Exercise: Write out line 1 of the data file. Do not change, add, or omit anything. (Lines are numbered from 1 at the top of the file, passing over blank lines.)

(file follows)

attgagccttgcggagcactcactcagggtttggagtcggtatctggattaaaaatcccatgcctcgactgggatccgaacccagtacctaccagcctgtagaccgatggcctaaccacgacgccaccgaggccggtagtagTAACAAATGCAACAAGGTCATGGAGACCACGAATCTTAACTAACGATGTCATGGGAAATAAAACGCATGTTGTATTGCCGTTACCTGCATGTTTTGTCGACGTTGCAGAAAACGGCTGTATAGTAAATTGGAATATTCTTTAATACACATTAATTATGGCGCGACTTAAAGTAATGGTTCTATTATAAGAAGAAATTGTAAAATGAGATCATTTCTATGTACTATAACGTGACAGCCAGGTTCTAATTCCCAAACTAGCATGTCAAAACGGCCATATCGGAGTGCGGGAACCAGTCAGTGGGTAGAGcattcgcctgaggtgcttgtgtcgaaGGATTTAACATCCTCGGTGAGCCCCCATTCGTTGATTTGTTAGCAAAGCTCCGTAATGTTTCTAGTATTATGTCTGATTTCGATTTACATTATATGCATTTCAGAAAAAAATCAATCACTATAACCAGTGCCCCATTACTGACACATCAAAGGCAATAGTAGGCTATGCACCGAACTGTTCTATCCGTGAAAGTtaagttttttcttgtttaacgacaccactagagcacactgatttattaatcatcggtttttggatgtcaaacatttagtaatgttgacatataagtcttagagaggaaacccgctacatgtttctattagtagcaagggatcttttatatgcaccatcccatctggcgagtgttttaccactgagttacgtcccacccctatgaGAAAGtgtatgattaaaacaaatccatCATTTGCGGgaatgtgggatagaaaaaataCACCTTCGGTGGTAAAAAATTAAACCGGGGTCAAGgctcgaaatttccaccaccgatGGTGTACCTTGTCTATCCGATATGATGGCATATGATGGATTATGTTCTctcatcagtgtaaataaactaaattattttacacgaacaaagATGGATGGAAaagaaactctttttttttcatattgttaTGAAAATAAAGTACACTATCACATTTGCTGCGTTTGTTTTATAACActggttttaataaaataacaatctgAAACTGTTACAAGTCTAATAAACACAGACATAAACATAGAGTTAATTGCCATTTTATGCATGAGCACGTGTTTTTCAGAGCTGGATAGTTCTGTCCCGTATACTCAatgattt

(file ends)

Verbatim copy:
attgagccttgcggagcactcactcagggtttggagtcggtatctggattaaaaatcccatgcctcgactgggatccgaacccagtacctaccagcctgtagaccgatggcctaaccacgacgccaccgaggccggtagtagTAACAAATGCAACAAGGTCATGGAGACCACGAATCTTAACTAACGATGTCATGGGAAATAAAACGCATGTTGTATTGCCGTTACCTGCATGTTTTGTCGACGTTGCAGAAAACGGCTGTATAGTAAATTGGAATATTCTTTAATACACATTAATTATGGCGCGACTTAAAGTAATGGTTCTATTATAAGAAGAAATTGTAAAATGAGATCATTTCTATGTACTATAACGTGACAGCCAGGTTCTAATTCCCAAACTAGCATGTCAAAACGGCCATATCGGAGTGCGGGAACCAGTCAGTGGGTAGAGcattcgcctgaggtgcttgtgtcgaaGGATTTAACATCCTCGGTGAGCCCCCATTCGTTGATTTGTTAGCAAAGCTCCGTAATGTTTCTAGTATTATGTCTGATTTCGATTTACATTATATGCATTTCAGAAAAAAATCAATCACTATAACCAGTGCCCCATTACTGACACATCAAAGGCAATAGTAGGCTATGCACCGAACTGTTCTATCCGTGAAAGTtaagttttttcttgtttaacgacaccactagagcacactgatttattaatcatcggtttttggatgtcaaacatttagtaatgttgacatataagtcttagagaggaaacccgctacatgtttctattagtagcaagggatcttttatatgcaccatcccatctggcgagtgttttaccactgagttacgtcccacccctatgaGAAAGtgtatgattaaaacaaatccatCATTTGCGGgaatgtgggatagaaaaaataCACCTTCGGTGGTAAAAAATTAAACCGGGGTCAAGgctcgaaatttccaccaccgatGGTGTACCTTGTCTATCCGATATGATGGCATATGATGGATTATGTTCTctcatcagtgtaaataaactaaattattttacacgaacaaagATGGATGGAAaagaaactctttttttttcatattgttaTGAAAATAAAGTACACTATCACATTTGCTGCGTTTGTTTTATAACActggttttaataaaataacaatctgAAACTGTTACAAGTCTAATAAACACAGACATAAACATAGAGTTAATTGCCATTTTATGCATGAGCACGTGTTTTTCAGAGCTGGATAGTTCTGTCCCGTATACTCAatgattt